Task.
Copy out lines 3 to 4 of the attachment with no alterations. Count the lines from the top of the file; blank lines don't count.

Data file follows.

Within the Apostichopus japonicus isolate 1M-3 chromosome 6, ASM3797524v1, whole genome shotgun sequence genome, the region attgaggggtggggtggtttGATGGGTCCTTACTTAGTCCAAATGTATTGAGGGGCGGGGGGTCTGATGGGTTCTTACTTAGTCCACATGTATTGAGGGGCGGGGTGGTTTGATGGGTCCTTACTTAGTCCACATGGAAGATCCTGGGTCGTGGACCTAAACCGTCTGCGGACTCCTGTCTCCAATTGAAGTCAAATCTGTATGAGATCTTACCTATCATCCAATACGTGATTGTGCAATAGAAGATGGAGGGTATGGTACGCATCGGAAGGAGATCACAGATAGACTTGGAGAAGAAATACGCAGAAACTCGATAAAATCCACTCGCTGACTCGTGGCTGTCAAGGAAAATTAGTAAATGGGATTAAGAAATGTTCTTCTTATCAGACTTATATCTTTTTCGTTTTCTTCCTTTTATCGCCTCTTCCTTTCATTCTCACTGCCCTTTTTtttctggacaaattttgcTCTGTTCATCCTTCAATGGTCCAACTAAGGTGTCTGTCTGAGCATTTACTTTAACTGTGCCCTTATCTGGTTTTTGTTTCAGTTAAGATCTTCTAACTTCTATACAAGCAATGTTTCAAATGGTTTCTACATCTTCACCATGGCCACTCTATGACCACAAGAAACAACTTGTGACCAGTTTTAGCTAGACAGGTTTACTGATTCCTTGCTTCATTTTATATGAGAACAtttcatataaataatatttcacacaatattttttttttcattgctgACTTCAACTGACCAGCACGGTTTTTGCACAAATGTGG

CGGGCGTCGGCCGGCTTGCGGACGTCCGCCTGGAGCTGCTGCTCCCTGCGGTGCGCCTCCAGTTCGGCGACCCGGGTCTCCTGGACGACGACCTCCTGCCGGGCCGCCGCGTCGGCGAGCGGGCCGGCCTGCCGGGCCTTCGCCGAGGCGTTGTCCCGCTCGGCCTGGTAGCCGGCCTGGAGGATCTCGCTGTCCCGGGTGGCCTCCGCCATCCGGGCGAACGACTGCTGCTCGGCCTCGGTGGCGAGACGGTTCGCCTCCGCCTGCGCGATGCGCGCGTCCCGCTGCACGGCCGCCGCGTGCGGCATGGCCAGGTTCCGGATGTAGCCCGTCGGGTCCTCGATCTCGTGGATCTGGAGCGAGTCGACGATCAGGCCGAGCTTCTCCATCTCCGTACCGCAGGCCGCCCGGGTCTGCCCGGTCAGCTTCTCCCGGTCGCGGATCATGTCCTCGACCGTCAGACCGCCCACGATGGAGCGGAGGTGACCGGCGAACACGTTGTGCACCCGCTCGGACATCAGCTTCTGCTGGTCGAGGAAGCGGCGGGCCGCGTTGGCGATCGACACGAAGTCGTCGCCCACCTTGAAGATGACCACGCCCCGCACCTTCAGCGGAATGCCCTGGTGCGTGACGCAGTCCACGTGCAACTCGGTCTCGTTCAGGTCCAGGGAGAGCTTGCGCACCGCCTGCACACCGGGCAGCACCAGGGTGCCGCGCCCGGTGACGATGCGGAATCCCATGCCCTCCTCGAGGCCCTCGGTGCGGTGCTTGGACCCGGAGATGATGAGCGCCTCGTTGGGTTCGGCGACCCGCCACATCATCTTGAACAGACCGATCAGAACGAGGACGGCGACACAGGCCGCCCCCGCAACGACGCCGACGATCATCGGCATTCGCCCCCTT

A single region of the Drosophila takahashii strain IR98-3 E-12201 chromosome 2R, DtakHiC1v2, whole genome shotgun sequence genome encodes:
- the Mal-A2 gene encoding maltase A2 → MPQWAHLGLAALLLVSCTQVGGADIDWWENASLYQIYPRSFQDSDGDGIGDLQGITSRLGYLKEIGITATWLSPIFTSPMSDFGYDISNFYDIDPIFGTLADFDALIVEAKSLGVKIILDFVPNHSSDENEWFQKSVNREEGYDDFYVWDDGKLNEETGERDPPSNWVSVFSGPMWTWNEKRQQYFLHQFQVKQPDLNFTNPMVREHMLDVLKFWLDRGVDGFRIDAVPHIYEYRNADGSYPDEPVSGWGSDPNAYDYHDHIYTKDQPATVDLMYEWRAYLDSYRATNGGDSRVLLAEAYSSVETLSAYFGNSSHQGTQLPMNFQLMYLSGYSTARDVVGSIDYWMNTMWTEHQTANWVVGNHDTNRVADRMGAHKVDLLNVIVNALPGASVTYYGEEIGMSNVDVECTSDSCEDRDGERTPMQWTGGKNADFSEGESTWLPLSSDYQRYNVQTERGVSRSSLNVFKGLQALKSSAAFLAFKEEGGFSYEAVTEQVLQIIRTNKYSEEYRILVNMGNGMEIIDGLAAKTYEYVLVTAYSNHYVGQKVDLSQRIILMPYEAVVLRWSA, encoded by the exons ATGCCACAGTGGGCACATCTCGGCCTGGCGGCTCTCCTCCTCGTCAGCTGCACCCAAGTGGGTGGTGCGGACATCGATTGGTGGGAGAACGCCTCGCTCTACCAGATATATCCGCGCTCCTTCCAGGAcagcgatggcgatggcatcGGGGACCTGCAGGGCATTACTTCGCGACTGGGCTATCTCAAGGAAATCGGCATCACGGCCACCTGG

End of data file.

A single region of the Drosophila takahashii strain IR98-3 E-12201 chromosome 2R, DtakHiC1v2, whole genome shotgun sequence genome encodes:
- the Mal-A2 gene encoding maltase A2 → MPQWAHLGLAALLLVSCTQVGGADIDWWENASLYQIYPRSFQDSDGDGIGDLQGITSRLGYLKEIGITATWLSPIFTSPMSDFGYDISNFYDIDPIFGTLADFDALIVEAKSLGVKIILDFVPNHSSDENEWFQKSVNREEGYDDFYVWDDGKLNEETGERDPPSNWVSVFSGPMWTWNEKRQQYFLHQFQVKQPDLNFTNPMVREHMLDVLKFWLDRGVDGFRIDAVPHIYEYRNADGSYPDEPVSGWGSDPNAYDYHDHIYTKDQPATVDLMYEWRAYLDSYRATNGGDSRVLLAEAYSSVETLSAYFGNSSHQGTQLPMNFQLMYLSGYSTARDVVGSIDYWMNTMWTEHQTANWVVGNHDTNRVADRMGAHKVDLLNVIVNALPGASVTYYGEEIGMSNVDVECTSDSCEDRDGERTPMQWTGGKNADFSEGESTWLPLSSDYQRYNVQTERGVSRSSLNVFKGLQALKSSAAFLAFKEEGGFSYEAVTEQVLQIIRTNKYSEEYRILVNMGNGMEIIDGLAAKTYEYVLVTAYSNHYVGQKVDLSQRIILMPYEAVVLRWSA, encoded by the exons ATGCCACAGTGGGCACATCTCGGCCTGGCGGCTCTCCTCCTCGTCAGCTGCACCCAAGTGGGTGGTGCGGACATCGATTGGTGGGAGAACGCCTCGCTCTACCAGATATATCCGCGCTCCTTCCAGGAcagcgatggcgatggcatcGGGGACCTGCAGGGCATTACTTCGCGACTGGGCTATCTCAAGGAAATCGGCATCACGGCCACCTGG